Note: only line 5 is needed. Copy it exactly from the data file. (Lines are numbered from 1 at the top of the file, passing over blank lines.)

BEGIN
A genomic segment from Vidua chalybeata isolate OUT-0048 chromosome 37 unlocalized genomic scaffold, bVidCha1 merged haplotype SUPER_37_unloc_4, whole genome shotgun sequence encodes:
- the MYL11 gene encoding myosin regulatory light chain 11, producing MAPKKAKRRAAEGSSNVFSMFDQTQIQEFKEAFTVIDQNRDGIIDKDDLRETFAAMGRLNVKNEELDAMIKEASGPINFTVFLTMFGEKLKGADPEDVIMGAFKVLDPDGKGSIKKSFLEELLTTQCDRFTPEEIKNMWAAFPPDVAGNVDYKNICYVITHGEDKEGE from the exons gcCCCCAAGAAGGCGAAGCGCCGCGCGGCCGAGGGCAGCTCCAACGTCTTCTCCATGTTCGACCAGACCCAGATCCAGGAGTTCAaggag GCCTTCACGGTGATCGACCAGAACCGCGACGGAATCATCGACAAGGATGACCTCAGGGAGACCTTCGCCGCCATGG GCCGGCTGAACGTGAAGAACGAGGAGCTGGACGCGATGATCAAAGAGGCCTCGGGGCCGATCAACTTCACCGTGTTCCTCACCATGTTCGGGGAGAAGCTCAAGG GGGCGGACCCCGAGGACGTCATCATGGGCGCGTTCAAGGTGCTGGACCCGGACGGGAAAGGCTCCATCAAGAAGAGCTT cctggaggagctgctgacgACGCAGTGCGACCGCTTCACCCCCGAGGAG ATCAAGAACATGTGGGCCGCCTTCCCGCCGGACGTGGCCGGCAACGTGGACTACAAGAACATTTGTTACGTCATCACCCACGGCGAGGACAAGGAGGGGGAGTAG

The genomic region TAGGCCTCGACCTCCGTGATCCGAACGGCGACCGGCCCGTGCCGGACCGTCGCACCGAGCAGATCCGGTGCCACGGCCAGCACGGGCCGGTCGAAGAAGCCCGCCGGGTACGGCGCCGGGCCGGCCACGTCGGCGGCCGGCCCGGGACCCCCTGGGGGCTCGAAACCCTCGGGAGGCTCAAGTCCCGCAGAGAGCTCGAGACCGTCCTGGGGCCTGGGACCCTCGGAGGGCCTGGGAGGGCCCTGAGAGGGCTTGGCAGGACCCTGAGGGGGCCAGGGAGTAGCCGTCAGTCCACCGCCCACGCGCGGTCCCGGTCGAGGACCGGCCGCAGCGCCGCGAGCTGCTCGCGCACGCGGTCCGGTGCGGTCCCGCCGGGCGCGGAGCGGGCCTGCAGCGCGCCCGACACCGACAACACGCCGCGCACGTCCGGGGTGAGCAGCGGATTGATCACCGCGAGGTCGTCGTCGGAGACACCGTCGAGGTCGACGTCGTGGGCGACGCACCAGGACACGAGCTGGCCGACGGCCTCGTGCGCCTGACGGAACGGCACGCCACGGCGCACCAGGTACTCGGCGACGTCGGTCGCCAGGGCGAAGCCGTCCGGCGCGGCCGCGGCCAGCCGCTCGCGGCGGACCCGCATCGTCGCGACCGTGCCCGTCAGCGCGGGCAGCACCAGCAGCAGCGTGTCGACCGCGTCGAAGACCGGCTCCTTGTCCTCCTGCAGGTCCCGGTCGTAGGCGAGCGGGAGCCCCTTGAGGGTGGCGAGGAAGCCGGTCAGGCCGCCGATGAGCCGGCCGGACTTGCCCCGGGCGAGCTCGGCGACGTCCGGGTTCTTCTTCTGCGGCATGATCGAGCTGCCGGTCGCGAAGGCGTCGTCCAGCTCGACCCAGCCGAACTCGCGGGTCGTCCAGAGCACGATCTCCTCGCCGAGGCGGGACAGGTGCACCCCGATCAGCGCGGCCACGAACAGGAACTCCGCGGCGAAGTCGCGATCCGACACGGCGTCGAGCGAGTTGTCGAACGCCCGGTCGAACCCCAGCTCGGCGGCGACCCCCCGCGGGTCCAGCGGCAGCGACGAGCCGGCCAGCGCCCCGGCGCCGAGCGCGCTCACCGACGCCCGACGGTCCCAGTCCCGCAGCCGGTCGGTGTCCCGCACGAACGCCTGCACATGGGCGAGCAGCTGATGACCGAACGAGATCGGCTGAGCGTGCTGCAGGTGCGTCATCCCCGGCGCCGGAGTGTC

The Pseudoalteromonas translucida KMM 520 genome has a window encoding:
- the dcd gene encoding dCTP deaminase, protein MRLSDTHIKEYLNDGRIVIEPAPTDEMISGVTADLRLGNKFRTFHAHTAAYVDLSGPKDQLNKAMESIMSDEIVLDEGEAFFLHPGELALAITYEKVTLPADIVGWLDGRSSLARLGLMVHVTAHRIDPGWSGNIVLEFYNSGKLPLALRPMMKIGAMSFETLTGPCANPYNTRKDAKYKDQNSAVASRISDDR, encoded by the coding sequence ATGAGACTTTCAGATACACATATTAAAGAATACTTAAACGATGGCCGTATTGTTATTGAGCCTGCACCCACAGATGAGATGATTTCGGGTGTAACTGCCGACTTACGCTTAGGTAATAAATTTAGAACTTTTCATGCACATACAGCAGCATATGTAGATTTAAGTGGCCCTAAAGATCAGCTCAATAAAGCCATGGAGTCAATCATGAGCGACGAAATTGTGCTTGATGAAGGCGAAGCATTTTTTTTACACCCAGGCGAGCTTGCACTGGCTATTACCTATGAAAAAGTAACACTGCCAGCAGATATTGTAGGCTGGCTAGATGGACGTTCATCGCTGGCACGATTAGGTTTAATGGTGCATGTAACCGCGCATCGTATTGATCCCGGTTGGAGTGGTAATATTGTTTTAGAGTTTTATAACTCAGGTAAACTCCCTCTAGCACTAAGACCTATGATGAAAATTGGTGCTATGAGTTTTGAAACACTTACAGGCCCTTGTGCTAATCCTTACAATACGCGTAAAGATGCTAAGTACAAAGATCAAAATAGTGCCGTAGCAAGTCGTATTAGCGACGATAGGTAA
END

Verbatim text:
- the dcd gene encoding dCTP deaminase, protein MRLSDTHIKEYLNDGRIVIEPAPTDEMISGVTADLRLGNKFRTFHAHTAAYVDLSGPKDQLNKAMESIMSDEIVLDEGEAFFLHPGELALAITYEKVTLPADIVGWLDGRSSLARLGLMVHVTAHRIDPGWSGNIVLEFYNSGKLPLALRPMMKIGAMSFETLTGPCANPYNTRKDAKYKDQNSAVASRISDDR, encoded by the coding sequence ATGAGACTTTCAGATACACATATTAAAGAATACTTAAACGATGGCCGTATTGTTATTGAGCCTGCACCCACAGATGAGATGATTTCGGGTGTAACTGCCGACTTACGCTTAGGTAATAAATTTAGAACTTTTCATGCACATACAGCAGCATATGTAGATTTAAGTGGCCCTAAAGATCAGCTCAATAAAGCCATGGAGTCAATCATGAGCGACGAAATTGTGCTTGATGAAGGCGAAGCATTTTTTTTACACCCAGGCGAGCTTGCACTGGCTATTACCTATGAAAAAGTAACACTGCCAGCAGATATTGTAGGCTGGCTAGATGGACGTTCATCGCTGGCACGATTAGGTTTAATGGTGCATGTAACCGCGCATCGTATTGATCCCGGTTGGAGTGGTAATATTGTTTTAGAGTTTTATAACTCAGGTAAACTCCCTCTAGCACTAAGACCTATGATGAAAATTGGTGCTATGAGTTTTGAAACACTTACAGGCCCTTGTGCTAATCCTTACAATACGCGTAAAGATGCTAAGTACAAAGATCAAAATAGTGCCGTAGCAAGTCGTATTAGCGACGATAGGTAA